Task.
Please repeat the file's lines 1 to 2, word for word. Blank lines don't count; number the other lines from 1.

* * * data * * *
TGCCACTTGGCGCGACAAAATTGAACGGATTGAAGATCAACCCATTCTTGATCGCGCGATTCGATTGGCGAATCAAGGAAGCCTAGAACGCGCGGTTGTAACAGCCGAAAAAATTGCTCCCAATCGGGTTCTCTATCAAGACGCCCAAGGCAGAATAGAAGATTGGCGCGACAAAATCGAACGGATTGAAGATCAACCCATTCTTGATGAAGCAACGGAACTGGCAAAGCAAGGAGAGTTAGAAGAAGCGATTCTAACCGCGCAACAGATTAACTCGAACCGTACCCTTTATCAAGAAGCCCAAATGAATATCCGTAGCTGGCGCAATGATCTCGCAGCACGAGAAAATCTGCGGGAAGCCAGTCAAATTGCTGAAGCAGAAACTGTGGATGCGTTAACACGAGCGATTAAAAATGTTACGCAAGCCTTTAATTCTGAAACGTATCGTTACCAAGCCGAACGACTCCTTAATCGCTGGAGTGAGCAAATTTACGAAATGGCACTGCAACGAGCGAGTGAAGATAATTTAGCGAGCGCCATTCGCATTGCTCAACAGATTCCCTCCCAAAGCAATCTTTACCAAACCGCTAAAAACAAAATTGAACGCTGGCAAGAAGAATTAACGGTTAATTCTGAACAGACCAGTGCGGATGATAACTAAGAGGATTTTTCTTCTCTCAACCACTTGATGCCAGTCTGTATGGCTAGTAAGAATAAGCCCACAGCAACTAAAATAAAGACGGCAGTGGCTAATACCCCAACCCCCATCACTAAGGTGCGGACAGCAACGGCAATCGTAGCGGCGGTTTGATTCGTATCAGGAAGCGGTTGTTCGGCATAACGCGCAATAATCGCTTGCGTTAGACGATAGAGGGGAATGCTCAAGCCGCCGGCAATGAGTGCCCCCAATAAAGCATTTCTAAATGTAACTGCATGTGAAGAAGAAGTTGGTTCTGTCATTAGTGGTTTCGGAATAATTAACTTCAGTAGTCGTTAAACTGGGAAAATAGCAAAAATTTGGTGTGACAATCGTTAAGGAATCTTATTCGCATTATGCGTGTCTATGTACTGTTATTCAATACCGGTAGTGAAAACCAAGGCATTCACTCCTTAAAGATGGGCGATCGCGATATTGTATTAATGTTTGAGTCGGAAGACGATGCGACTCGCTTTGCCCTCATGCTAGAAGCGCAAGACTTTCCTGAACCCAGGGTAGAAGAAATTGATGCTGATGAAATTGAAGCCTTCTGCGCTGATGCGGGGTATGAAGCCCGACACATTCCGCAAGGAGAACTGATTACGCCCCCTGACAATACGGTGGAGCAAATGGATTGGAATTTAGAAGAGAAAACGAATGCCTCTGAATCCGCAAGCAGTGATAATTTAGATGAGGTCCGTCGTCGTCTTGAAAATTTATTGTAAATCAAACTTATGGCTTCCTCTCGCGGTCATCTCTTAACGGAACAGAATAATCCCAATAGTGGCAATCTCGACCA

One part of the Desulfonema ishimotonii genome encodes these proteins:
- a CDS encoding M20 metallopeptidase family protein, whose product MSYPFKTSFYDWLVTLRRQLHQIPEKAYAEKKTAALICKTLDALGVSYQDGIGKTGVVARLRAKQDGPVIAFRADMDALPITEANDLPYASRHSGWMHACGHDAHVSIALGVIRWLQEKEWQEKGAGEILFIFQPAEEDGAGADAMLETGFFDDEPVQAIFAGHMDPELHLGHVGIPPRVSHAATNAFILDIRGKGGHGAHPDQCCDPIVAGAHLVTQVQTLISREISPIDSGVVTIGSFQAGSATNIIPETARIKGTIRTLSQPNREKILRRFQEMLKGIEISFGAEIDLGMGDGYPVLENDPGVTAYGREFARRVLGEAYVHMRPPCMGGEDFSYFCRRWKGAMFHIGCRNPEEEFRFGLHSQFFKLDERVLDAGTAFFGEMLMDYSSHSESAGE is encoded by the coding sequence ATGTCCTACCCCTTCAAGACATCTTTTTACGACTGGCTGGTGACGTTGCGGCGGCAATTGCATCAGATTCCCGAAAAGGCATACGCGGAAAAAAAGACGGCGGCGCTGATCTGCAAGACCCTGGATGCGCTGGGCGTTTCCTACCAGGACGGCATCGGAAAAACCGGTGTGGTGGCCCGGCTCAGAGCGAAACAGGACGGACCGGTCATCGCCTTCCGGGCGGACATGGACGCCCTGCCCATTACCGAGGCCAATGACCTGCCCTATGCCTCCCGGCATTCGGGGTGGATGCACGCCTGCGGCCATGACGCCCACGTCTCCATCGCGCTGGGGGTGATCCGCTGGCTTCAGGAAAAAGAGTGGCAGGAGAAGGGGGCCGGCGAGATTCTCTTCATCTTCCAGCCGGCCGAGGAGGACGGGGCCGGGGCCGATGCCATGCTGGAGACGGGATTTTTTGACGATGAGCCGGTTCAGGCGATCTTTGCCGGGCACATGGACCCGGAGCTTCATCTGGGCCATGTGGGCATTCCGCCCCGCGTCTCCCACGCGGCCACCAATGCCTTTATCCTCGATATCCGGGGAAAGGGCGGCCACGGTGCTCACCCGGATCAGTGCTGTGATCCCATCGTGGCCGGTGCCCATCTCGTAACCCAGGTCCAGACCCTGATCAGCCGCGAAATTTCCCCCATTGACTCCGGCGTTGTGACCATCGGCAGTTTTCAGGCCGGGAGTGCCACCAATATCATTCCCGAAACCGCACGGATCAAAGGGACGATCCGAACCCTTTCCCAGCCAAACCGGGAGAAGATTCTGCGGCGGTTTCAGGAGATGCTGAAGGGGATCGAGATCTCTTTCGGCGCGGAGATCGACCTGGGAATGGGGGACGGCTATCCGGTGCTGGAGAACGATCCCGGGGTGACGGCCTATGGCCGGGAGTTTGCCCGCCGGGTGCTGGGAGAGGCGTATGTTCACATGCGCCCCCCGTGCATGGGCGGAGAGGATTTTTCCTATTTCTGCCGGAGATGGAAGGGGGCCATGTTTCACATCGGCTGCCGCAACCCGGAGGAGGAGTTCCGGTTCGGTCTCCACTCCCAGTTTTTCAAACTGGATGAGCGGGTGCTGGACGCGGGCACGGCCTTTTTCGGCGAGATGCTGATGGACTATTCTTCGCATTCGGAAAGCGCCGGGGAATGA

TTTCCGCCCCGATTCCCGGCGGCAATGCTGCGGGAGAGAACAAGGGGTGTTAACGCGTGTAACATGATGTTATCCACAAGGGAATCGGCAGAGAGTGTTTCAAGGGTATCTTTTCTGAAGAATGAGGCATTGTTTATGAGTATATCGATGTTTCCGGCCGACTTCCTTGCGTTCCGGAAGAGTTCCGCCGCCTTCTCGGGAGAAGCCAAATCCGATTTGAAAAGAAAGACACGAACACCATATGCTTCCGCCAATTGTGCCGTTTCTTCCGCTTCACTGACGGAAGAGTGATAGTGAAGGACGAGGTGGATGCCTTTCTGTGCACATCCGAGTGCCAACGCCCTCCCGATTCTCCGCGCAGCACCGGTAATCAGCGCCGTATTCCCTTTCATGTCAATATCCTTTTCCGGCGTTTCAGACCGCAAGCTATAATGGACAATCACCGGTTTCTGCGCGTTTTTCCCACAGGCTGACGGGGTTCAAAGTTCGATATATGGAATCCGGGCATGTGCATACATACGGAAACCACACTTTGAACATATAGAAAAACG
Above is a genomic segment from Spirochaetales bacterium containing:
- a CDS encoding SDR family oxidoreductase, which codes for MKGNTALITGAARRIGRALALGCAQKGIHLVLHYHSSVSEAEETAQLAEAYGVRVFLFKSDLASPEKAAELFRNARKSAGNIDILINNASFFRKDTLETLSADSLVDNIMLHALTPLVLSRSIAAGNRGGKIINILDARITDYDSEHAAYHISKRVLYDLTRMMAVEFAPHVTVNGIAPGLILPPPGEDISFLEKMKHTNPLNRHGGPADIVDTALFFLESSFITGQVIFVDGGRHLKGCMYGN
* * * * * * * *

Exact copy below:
TGCCACTTGGCGCGACAAAATTGAACGGATTGAAGATCAACCCATTCTTGATCGCGCGATTCGATTGGCGAATCAAGGAAGCCTAGAACGCGCGGTTGTAACAGCCGAAAAAATTGCTCCCAATCGGGTTCTCTATCAAGACGCCCAAGGCAGAATAGAAGATTGGCGCGACAAAATCGAACGGATTGAAGATCAACCCATTCTTGATGAAGCAACGGAACTGGCAAAGCAAGGAGAGTTAGAAGAAGCGATTCTAACCGCGCAACAGATTAACTCGAACCGTACCCTTTATCAAGAAGCCCAAATGAATATCCGTAGCTGGCGCAATGATCTCGCAGCACGAGAAAATCTGCGGGAAGCCAGTCAAATTGCTGAAGCAGAAACTGTGGATGCGTTAACACGAGCGATTAAAAATGTTACGCAAGCCTTTAATTCTGAAACGTATCGTTACCAAGCCGAACGACTCCTTAATCGCTGGAGTGAGCAAATTTACGAAATGGCACTGCAACGAGCGAGTGAAGATAATTTAGCGAGCGCCATTCGCATTGCTCAACAGATTCCCTCCCAAAGCAATCTTTACCAAACCGCTAAAAACAAAATTGAACGCTGGCAAGAAGAATTAACGGTTAATTCTGAACAGACCAGTGCGGATGATAACTAAGAGGATTTTTCTTCTCTCAACCACTTGATGCCAGTCTGTATGGCTAGTAAGAATAAGCCCACAGCAACTAAAATAAAGACGGCAGTGGCTAATACCCCAACCCCCATCACTAAGGTGCGGACAGCAACGGCAATCGTAGCGGCGGTTTGATTCGTATCAGGAAGCGGTTGTTCGGCATAACGCGCAATAATCGCTTGCGTTAGACGATAGAGGGGAATGCTCAAGCCGCCGGCAATGAGTGCCCCCAATAAAGCATTTCTAAATGTAACTGCATGTGAAGAAGAAGTTGGTTCTGTCATTAGTGGTTTCGGAATAATTAACTTCAGTAGTCGTTAAACTGGGAAAATAGCAAAAATTTGGTGTGACAATCGTTAAGGAATCTTATTCGCATTATGCGTGTCTATGTACTGTTATTCAATACCGGTAGTGAAAACCAAGGCATTCACTCCTTAAAGATGGGCGATCGCGATATTGTATTAATGTTTGAGTCGGAAGACGATGCGACTCGCTTTGCCCTCATGCTAGAAGCGCAAGACTTTCCTGAACCCAGGGTAGAAGAAATTGATGCTGATGAAATTGAAGCCTTCTGCGCTGATGCGGGGTATGAAGCCCGACACATTCCGCAAGGAGAACTGATTACGCCCCCTGACAATACGGTGGAGCAAATGGATTGGAATTTAGAAGAGAAAACGAATGCCTCTGAATCCGCAAGCAGTGATAATTTAGATGAGGTCCGTCGTCGTCTTGAAAATTTATTGTAAATCAAACTTATGGCTTCCTCTCGCGGTCATCTCTTAACGGAACAGAATAATCCCAATAGTGGCAATCTCGACCA

One part of the Desulfonema ishimotonii genome encodes these proteins: